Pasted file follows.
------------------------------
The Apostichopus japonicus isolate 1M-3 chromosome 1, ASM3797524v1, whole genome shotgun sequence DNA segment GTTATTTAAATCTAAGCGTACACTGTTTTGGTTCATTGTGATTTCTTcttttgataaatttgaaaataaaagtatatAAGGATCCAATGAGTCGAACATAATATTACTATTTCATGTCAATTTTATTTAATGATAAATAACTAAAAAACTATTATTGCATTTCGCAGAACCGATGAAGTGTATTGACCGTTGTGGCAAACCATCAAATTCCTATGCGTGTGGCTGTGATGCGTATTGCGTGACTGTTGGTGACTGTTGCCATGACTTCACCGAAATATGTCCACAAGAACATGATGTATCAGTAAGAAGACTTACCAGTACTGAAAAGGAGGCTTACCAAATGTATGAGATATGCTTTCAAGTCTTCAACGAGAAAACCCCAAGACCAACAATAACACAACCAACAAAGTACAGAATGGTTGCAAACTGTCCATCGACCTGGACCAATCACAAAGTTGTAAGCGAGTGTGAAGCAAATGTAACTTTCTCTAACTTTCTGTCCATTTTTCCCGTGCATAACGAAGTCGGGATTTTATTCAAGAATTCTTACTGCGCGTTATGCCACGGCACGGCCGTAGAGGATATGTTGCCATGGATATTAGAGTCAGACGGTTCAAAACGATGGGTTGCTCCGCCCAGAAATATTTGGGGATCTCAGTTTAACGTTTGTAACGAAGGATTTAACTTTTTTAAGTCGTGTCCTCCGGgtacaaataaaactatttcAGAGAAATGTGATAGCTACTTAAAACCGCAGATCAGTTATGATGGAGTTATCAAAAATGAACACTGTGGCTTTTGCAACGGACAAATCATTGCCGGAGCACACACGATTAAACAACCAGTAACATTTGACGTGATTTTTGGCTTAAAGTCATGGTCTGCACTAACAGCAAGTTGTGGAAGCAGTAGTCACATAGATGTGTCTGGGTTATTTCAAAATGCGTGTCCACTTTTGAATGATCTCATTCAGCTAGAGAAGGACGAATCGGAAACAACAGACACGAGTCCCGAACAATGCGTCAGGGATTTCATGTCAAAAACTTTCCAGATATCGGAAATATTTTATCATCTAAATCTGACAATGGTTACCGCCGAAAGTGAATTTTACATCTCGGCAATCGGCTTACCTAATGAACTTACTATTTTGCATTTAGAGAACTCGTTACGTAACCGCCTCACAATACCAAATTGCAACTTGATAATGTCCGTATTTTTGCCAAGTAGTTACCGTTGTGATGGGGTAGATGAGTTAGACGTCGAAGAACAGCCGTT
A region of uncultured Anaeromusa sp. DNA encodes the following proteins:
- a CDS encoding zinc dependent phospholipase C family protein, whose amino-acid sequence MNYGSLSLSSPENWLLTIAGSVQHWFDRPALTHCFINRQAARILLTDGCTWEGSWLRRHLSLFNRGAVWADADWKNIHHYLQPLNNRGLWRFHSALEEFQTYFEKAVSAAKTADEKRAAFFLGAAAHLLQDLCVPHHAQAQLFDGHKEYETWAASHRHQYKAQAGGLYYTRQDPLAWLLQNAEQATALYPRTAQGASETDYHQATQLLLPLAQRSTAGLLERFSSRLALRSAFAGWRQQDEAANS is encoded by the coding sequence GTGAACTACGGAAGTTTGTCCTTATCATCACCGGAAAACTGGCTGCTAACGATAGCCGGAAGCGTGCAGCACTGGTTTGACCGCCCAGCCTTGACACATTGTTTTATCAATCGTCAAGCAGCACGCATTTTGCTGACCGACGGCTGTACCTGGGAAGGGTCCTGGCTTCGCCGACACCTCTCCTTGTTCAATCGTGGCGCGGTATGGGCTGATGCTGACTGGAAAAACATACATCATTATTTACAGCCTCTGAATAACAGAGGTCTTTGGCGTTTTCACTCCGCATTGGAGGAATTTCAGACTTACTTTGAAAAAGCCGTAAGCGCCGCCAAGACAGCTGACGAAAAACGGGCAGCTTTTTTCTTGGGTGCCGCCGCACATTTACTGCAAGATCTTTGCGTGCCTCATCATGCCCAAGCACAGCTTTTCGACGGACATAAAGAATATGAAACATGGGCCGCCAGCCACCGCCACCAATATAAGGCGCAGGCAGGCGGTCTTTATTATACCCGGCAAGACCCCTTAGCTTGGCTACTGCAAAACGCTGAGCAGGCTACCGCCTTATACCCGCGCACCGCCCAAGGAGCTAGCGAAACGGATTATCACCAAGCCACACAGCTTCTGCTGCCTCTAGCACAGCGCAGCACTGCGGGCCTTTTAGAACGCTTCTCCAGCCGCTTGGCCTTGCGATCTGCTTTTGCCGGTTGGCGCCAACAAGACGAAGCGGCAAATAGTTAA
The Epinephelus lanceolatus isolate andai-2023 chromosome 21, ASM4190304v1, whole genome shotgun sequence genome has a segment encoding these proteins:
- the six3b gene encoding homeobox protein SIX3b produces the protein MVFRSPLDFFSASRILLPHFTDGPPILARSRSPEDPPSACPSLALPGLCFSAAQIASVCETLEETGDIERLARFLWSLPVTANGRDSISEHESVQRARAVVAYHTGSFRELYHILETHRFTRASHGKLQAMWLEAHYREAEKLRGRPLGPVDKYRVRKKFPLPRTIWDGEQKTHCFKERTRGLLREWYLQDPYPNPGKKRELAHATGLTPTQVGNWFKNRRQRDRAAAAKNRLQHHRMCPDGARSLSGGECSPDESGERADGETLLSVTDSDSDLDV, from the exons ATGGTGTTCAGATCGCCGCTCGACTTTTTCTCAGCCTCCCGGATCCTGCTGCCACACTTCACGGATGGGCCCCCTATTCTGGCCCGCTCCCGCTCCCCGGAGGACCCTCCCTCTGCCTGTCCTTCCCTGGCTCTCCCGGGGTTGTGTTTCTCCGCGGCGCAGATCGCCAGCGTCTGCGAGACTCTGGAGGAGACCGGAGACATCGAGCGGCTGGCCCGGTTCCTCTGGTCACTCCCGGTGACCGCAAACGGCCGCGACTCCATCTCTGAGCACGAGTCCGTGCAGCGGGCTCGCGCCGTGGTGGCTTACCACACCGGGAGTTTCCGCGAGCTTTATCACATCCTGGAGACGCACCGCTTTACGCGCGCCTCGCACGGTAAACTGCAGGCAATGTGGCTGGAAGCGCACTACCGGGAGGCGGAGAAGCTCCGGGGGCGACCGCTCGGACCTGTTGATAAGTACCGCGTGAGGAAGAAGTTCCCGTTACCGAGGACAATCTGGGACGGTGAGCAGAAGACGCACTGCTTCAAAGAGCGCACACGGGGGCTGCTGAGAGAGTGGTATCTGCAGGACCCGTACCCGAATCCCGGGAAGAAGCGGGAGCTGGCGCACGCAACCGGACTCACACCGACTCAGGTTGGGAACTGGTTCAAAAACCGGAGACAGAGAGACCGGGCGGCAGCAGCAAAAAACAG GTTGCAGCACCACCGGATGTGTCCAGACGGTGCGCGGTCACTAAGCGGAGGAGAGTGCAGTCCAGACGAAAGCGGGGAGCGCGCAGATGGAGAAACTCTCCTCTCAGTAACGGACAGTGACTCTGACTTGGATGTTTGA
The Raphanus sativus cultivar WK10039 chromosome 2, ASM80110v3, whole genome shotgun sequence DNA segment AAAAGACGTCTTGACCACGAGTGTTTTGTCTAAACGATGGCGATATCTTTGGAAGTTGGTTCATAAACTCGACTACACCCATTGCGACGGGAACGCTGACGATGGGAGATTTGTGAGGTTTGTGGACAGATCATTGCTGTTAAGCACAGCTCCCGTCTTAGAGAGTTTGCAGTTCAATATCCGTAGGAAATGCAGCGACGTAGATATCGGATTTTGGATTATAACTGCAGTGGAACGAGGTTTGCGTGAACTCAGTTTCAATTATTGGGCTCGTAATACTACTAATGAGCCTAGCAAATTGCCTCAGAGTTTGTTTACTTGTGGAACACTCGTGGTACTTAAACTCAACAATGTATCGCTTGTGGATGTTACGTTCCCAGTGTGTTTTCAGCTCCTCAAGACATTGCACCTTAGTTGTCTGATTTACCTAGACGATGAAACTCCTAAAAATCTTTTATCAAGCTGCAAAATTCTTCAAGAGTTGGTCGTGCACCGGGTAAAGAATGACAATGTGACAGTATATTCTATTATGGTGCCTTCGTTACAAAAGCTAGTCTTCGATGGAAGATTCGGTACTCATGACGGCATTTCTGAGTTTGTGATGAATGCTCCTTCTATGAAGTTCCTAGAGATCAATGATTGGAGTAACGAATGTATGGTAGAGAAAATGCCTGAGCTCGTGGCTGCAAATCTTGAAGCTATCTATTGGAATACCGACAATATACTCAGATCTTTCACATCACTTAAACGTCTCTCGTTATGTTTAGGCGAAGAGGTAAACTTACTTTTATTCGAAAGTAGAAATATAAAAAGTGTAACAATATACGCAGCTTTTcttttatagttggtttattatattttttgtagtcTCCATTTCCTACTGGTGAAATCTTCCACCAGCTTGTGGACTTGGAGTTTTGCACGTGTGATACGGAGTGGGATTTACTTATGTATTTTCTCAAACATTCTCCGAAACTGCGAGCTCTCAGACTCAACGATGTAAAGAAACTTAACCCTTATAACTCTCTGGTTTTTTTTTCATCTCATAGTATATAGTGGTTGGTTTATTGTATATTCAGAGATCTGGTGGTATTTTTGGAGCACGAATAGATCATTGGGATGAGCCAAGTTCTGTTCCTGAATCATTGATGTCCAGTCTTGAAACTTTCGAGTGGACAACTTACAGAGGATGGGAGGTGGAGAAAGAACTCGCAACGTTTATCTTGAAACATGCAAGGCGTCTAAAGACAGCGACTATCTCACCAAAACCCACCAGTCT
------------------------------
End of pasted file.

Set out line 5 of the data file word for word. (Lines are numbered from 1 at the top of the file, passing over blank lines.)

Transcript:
- the six3b gene encoding homeobox protein SIX3b produces the protein MVFRSPLDFFSASRILLPHFTDGPPILARSRSPEDPPSACPSLALPGLCFSAAQIASVCETLEETGDIERLARFLWSLPVTANGRDSISEHESVQRARAVVAYHTGSFRELYHILETHRFTRASHGKLQAMWLEAHYREAEKLRGRPLGPVDKYRVRKKFPLPRTIWDGEQKTHCFKERTRGLLREWYLQDPYPNPGKKRELAHATGLTPTQVGNWFKNRRQRDRAAAAKNRLQHHRMCPDGARSLSGGECSPDESGERADGETLLSVTDSDSDLDV, from the exons ATGGTGTTCAGATCGCCGCTCGACTTTTTCTCAGCCTCCCGGATCCTGCTGCCACACTTCACGGATGGGCCCCCTATTCTGGCCCGCTCCCGCTCCCCGGAGGACCCTCCCTCTGCCTGTCCTTCCCTGGCTCTCCCGGGGTTGTGTTTCTCCGCGGCGCAGATCGCCAGCGTCTGCGAGACTCTGGAGGAGACCGGAGACATCGAGCGGCTGGCCCGGTTCCTCTGGTCACTCCCGGTGACCGCAAACGGCCGCGACTCCATCTCTGAGCACGAGTCCGTGCAGCGGGCTCGCGCCGTGGTGGCTTACCACACCGGGAGTTTCCGCGAGCTTTATCACATCCTGGAGACGCACCGCTTTACGCGCGCCTCGCACGGTAAACTGCAGGCAATGTGGCTGGAAGCGCACTACCGGGAGGCGGAGAAGCTCCGGGGGCGACCGCTCGGACCTGTTGATAAGTACCGCGTGAGGAAGAAGTTCCCGTTACCGAGGACAATCTGGGACGGTGAGCAGAAGACGCACTGCTTCAAAGAGCGCACACGGGGGCTGCTGAGAGAGTGGTATCTGCAGGACCCGTACCCGAATCCCGGGAAGAAGCGGGAGCTGGCGCACGCAACCGGACTCACACCGACTCAGGTTGGGAACTGGTTCAAAAACCGGAGACAGAGAGACCGGGCGGCAGCAGCAAAAAACAG GTTGCAGCACCACCGGATGTGTCCAGACGGTGCGCGGTCACTAAGCGGAGGAGAGTGCAGTCCAGACGAAAGCGGGGAGCGCGCAGATGGAGAAACTCTCCTCTCAGTAACGGACAGTGACTCTGACTTGGATGTTTGA